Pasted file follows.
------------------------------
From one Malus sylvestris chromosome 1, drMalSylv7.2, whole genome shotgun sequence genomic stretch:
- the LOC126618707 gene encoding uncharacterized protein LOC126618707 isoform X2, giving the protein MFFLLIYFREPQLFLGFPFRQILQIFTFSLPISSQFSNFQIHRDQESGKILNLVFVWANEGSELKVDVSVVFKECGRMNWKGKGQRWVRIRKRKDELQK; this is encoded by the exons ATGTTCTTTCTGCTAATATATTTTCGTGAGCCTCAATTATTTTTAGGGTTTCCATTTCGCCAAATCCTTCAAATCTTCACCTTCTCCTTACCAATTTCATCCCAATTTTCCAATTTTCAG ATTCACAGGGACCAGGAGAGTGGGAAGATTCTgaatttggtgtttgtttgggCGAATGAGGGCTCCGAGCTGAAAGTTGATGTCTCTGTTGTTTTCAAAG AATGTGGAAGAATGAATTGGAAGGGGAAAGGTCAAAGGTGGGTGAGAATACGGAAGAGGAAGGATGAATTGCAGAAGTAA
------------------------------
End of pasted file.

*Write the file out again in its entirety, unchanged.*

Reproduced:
From one Malus sylvestris chromosome 1, drMalSylv7.2, whole genome shotgun sequence genomic stretch:
- the LOC126618707 gene encoding uncharacterized protein LOC126618707 isoform X2, giving the protein MFFLLIYFREPQLFLGFPFRQILQIFTFSLPISSQFSNFQIHRDQESGKILNLVFVWANEGSELKVDVSVVFKECGRMNWKGKGQRWVRIRKRKDELQK; this is encoded by the exons ATGTTCTTTCTGCTAATATATTTTCGTGAGCCTCAATTATTTTTAGGGTTTCCATTTCGCCAAATCCTTCAAATCTTCACCTTCTCCTTACCAATTTCATCCCAATTTTCCAATTTTCAG ATTCACAGGGACCAGGAGAGTGGGAAGATTCTgaatttggtgtttgtttgggCGAATGAGGGCTCCGAGCTGAAAGTTGATGTCTCTGTTGTTTTCAAAG AATGTGGAAGAATGAATTGGAAGGGGAAAGGTCAAAGGTGGGTGAGAATACGGAAGAGGAAGGATGAATTGCAGAAGTAA